The Truth About Breakouts

The Truth About Breakouts

Does eating chocolate give you zits? What about stress? Or the weather? You only have a breakout here and there so you don't have acne, right? It's time to reveal the truth about breakouts. While it's a myth that chocolate causes pimples, stress can aggravate your skin. By kicking off the release of androgens—hormones that produce a sticky oil in hair follicles—stress can be the culprit behind breakouts weeks before they surface. As far as the weather goes, breakouts are more likely to occur on hot, humid days because your skin can be aggravated by heat and friction. And yes, even one pimple is considered acne.

 

It actually takes about two weeks for acne to reach the surface of the skin. That's why, when you start treating acne, it's normal to see flare-ups. Usually you won't start to see results until the third or fourth week. For this reason it's important to be patient with a new acne treatment regimen.

 

Acne begins when hair follicles get plugged by sebum, an oily substance made by your skin. In those who are acne prone, this oil gets trapped in the narrow follicle, causing cells to clump and form a plug—phase one of a blemish.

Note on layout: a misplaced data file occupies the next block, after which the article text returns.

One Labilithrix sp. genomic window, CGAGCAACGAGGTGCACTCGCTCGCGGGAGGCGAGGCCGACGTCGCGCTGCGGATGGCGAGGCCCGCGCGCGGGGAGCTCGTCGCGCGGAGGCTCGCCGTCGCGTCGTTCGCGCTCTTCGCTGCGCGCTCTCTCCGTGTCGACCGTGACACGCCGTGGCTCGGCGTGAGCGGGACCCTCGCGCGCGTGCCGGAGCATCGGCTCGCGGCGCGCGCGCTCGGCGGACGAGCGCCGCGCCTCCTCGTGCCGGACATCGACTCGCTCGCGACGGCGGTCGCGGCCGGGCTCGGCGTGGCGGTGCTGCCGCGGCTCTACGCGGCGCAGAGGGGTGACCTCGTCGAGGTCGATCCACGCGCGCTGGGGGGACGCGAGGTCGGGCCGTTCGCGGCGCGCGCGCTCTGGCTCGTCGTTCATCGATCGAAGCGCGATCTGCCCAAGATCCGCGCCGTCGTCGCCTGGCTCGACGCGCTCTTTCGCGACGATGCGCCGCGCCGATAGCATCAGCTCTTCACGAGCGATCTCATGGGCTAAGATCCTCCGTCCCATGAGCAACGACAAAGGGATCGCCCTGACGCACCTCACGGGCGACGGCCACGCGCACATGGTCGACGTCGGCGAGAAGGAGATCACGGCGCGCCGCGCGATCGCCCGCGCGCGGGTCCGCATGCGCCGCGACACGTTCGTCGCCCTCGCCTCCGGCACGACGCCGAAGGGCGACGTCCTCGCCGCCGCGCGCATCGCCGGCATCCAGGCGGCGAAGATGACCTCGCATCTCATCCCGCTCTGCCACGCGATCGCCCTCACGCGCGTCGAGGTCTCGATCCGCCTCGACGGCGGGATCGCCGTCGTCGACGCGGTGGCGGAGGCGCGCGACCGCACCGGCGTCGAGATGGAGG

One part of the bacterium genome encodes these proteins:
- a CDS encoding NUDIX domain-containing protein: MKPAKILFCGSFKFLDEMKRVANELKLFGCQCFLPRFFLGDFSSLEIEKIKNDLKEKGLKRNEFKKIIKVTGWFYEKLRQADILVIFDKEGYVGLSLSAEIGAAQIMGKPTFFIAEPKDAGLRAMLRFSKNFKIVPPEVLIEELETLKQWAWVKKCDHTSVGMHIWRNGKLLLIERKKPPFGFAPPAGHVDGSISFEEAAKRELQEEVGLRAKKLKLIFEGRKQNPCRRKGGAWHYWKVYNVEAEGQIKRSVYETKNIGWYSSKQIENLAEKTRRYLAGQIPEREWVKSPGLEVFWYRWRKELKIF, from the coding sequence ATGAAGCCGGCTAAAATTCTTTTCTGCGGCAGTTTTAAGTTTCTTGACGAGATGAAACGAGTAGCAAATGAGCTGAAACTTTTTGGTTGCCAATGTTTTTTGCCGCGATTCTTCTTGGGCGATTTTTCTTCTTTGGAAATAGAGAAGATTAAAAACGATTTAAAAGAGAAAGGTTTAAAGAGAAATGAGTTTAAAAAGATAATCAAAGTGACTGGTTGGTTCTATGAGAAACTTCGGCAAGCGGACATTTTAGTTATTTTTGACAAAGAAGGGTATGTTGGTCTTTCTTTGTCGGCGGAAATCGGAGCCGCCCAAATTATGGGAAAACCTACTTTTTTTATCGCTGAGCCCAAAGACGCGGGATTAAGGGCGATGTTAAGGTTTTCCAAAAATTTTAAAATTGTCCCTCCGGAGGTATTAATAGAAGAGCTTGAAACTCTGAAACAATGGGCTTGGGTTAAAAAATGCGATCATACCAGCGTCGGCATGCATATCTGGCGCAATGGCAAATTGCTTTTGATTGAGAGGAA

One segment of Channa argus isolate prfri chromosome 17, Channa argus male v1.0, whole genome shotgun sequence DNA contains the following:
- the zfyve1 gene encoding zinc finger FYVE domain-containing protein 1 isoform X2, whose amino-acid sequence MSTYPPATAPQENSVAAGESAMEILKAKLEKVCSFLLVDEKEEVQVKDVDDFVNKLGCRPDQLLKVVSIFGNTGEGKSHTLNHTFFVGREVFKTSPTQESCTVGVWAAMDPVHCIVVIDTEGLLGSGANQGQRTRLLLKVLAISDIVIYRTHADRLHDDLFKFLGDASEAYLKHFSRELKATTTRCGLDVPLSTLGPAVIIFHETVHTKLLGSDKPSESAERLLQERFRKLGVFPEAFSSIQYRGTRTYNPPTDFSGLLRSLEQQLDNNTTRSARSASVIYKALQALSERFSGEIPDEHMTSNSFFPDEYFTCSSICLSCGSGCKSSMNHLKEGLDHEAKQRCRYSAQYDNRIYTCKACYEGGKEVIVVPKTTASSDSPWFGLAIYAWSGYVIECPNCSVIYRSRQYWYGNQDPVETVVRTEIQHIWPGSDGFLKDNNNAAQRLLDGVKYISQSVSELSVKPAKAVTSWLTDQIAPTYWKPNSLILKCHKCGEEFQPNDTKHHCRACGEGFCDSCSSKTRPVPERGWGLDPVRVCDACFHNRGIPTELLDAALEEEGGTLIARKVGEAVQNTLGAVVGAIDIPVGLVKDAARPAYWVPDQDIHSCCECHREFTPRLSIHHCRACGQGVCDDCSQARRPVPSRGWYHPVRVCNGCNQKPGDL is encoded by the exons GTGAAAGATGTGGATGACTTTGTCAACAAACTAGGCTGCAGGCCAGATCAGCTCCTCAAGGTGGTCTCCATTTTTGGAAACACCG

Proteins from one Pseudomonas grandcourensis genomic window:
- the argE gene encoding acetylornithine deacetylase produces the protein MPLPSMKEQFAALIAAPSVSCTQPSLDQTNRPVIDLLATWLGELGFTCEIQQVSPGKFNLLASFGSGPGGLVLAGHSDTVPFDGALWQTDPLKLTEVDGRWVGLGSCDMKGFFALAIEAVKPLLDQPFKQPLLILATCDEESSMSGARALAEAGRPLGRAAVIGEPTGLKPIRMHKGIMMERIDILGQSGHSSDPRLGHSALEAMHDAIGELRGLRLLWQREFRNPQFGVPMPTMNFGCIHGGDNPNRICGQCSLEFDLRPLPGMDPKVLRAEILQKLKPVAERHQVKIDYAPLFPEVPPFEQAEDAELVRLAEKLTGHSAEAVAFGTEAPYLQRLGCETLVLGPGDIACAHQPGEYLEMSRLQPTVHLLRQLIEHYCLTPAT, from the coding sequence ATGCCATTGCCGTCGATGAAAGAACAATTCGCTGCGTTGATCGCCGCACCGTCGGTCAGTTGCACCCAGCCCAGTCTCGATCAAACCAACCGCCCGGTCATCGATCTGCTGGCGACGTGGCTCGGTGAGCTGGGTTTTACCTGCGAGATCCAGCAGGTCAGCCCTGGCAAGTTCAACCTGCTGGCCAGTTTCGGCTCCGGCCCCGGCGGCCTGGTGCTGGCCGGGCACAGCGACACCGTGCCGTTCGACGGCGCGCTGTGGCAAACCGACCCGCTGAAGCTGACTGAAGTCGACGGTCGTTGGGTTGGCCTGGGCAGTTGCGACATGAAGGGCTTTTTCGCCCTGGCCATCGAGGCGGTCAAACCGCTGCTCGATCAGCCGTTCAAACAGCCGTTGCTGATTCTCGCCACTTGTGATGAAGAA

Phase two occurs when bacteria, which love the air-tight environment created by the plug, start feeding and breeding inside the pores. The body responds by sending white blood cells to fight these bacterial invaders. This results in phase three: inflammation—small pink bumps, pimples, and sometimes nodules and cysts. It is this inflammation that results in scarring, dark marks, and discoloration.

 

When does acne stop? Most people see their acne improve as they get older. However, some people don't get acne until they are in their 20s, 30s, or even 40s. The bad news is some of the effects of past acne can last a lifetime. The good news is breakouts and the signs of past acne can be treated with the help of modern science so everyone can enjoy clear, healthy skin.

 

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